Nationals can’t touch Phillies, lose 8-0

Photo courtesy of philliefan99
before the warmup
courtesy of philliefan99

Baseball’s a funny game. You can face a team that you’re 16.5 games behind you in the standings and have a complete offensive meltdown, a disastrous night on the mound, and still sneak out sharing the best record in baseball.  On a night when they were short five of their starters due to injury (Ramos, Desmond, Werth, LaRoche and Zimmerman), even facing a team as hapless and gutted as the Phillies, the Nationals were playing far below their weight.

In the third inning, already trailing by 4, Bryce Harper went to make an athletic catch instead of playing a Jimmy Rollins double off the wall, and gave up the first inside-the-park home run at Nationals Park this season, putting the lead out to six.  Stephen Strasburg came up with a dud of an outing on the night, going just 4 IP, and surrendering 6 earned runs on 8 hits. He had just 3 strikeouts and allowed only one walk, but not once did we see the fireballer who was indomitable early in the year. At times, Strasburg looked frustrated, and since the All-Star Break, he has been: since the All-Star Break, he’s put up a 4.43 ERA in four starts, each time looking less and less in control.

This is the sort of start that makes the argument for abiding strictly by Strasburg’s innings limit and shutting him down, especially when you look at similar breakdowns for Jordan Zimmermann. Amanda Comak of the Times pointed out on Twitter the statistical breakdown here: Zimmermann before the ASB: 2.66 before, 4.47 after, Strasburg before the ASB: 2.82 before, 4.43 after.  As solid as Zimmermann has been this season for the Nats, it’s hard to look at parallels like that and not be moved. Though Nats’ GM Mike Rizzo has been constant as the Northern Star that when Strasburg hits his limit he’s done for the year, many have called for Strasburg to remain active despite his recent surgery.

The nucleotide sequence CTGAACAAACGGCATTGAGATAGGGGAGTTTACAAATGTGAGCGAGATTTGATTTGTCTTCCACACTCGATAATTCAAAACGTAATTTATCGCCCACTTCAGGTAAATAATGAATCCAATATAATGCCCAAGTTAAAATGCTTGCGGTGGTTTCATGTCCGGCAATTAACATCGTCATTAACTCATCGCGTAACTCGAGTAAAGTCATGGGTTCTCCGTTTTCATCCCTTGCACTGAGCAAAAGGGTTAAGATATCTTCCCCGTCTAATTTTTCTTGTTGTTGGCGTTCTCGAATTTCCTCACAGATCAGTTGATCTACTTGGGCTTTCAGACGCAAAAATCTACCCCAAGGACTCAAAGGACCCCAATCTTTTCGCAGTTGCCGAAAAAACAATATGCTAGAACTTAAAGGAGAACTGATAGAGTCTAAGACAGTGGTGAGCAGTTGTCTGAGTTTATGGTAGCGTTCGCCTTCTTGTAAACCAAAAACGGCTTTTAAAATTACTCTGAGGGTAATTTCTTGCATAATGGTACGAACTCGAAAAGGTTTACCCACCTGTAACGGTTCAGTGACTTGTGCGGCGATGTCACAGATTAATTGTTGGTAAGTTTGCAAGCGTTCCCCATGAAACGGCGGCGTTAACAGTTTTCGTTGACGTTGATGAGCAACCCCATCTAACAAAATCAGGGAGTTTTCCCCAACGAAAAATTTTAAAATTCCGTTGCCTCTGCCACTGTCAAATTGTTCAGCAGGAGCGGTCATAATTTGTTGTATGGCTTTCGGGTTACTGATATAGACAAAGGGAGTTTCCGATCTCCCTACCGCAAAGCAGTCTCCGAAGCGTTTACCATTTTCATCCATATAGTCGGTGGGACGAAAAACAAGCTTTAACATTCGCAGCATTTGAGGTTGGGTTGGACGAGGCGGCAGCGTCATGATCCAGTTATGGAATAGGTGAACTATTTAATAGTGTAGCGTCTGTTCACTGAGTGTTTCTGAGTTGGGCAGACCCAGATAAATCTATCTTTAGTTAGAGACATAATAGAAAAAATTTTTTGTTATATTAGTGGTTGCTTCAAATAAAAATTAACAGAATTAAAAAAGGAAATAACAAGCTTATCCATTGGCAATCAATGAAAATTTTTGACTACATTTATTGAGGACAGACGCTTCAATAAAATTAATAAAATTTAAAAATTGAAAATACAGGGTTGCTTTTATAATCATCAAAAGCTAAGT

More than that, Strasburg has struggled with runners of late. Tonight he allowed Juan Pierre and Cliff Lee (yes, that Cliff Lee, the pitcher) to nab 3 bags against him without so much as a look. This is one place that Strasburg has yet to shine in his professional career. Strasburg’s seen 12 bases stolen against him this year so far, and seen just two be thrown out. Insofar as the Nationals have had a very rough year behind the plate, and that’s certainly up for discussion, the problem may not just lie with the Nationals’ ace, but it’s hard not to see a building trend. In his first 17 starts, just 3 bases were stolen against Strasburg. In 21 starts this season, that number rockets up to 12.

In the end, the Nationals dropped the game because they couldn’t touch Cliff Lee. Bryce Harper has continued his post-ASB slump (.171 BA, just 12-70) going 0-4 with a pair of Ks, and he certainly wasn’t the only one having a rough night at the plate. Mark DeRosa, in for Ryan Zimmermann (back spasms) had a regrettable evening at the plate with four strikeouts, and Danny Espinosa added a pair as well, also going 0-4 on the night.  

The Nationals have two more against the Phillies Wednesday and Thursday and then four in a weekend series against the Marlins.

I live and work in the District of Columbia. I write at We Love DC, a blog I helped start, I work at Technolutionary, a company I helped start, and I’m happy doing both. I enjoy watching baseball, cooking, and gardening. I grow a mean pepper, keep a clean scorebook, and wash the dishes when I’m done. Read Why I Love DC.

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